Heart of the
Wood Specializing in reproductions of 17th century
furniture and woodwork
Working-up stock from the log: the Riving Process
When the log has been split into bolts of a manageable size, they can be brought into
the shop, where riving is continued using a froe.
is essentially a long narrow wedge fitted with a handle, so that leverage can be applied
to the splitting process. The riving of longer pieces of stock is assisted by the
use of a holding tool called a 'break'. Stock for shorter pieces is cut to length
out of the bolt, and riven on a block. The edge of the froe is driven into the top
of the bolt with a 'beetle' or froe club. Again, the bolts are always split in half.
is applied by working the froe handle back and forth, sliding it further into the cleft as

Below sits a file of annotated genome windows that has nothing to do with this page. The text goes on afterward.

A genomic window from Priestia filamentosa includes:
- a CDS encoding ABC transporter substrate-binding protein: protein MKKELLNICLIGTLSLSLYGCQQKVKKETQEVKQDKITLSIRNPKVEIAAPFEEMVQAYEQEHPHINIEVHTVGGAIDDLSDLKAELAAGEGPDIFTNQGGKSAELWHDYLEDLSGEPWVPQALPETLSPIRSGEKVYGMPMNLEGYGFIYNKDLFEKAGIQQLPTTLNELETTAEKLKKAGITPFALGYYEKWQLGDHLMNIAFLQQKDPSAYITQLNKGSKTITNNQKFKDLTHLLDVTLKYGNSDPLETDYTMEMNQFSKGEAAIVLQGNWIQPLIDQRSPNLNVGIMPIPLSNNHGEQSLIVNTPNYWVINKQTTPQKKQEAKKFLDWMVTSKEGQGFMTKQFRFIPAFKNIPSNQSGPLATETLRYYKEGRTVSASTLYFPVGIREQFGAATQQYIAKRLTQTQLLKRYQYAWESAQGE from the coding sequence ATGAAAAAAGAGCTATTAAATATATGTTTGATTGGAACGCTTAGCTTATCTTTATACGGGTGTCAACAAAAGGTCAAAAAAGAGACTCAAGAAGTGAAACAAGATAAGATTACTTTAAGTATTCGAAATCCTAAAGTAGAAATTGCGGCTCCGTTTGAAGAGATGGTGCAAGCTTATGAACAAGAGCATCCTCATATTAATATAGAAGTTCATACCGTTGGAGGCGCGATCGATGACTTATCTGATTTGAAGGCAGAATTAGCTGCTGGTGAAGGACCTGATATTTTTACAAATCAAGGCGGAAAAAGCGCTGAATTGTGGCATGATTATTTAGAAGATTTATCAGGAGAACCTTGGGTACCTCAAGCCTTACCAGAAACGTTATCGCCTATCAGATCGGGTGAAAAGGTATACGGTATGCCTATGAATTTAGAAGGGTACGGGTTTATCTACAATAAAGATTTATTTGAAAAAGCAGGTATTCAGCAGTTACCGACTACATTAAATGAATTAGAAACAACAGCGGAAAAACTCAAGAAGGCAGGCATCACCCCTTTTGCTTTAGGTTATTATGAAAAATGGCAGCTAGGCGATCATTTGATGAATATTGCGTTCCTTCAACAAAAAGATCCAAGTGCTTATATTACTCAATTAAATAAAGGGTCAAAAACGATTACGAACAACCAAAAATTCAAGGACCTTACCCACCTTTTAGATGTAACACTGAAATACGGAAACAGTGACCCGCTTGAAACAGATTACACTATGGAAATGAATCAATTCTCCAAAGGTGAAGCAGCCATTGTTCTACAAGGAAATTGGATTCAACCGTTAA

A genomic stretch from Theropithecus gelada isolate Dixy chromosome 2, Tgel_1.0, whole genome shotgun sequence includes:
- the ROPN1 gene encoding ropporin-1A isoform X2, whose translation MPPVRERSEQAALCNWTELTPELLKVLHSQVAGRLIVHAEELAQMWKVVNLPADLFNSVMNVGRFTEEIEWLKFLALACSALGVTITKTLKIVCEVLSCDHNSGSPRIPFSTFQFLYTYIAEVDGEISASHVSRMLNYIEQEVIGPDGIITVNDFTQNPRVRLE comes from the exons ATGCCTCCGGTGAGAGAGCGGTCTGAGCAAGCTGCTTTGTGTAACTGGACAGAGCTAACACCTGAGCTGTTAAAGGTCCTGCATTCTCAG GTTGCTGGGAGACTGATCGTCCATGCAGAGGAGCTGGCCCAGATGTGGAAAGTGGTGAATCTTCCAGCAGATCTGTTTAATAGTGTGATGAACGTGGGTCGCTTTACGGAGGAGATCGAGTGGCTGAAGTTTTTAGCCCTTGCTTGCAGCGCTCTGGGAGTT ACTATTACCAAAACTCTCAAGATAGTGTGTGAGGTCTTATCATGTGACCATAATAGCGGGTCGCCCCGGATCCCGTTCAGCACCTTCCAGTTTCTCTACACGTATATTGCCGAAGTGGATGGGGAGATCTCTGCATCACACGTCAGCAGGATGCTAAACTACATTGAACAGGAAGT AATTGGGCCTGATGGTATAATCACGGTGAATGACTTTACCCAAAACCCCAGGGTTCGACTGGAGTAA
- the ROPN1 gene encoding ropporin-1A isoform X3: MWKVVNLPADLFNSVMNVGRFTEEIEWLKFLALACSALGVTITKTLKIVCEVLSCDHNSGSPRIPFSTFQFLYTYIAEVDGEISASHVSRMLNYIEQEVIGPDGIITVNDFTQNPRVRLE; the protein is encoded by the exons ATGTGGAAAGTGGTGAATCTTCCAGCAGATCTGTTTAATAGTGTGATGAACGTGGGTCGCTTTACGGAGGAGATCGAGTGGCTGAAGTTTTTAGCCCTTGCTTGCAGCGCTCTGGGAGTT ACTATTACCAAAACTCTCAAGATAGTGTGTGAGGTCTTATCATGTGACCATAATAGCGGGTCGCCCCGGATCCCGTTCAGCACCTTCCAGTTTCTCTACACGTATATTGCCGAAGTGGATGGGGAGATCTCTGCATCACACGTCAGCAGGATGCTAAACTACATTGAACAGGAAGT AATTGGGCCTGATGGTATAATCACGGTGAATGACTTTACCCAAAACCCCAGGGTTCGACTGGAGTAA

the split advances.
piece is close to the desired size, the last waste-wood can be split off of one side of
the piece. The final roughing out of the the fresh, wet timber is quickly
achieved with the hewing hatchet.
The turner will at this point have dressed his stock into rough cylinders, slightly
larger than his finished turnings will be. He will now proceed directly to the work
of turning on the lathe.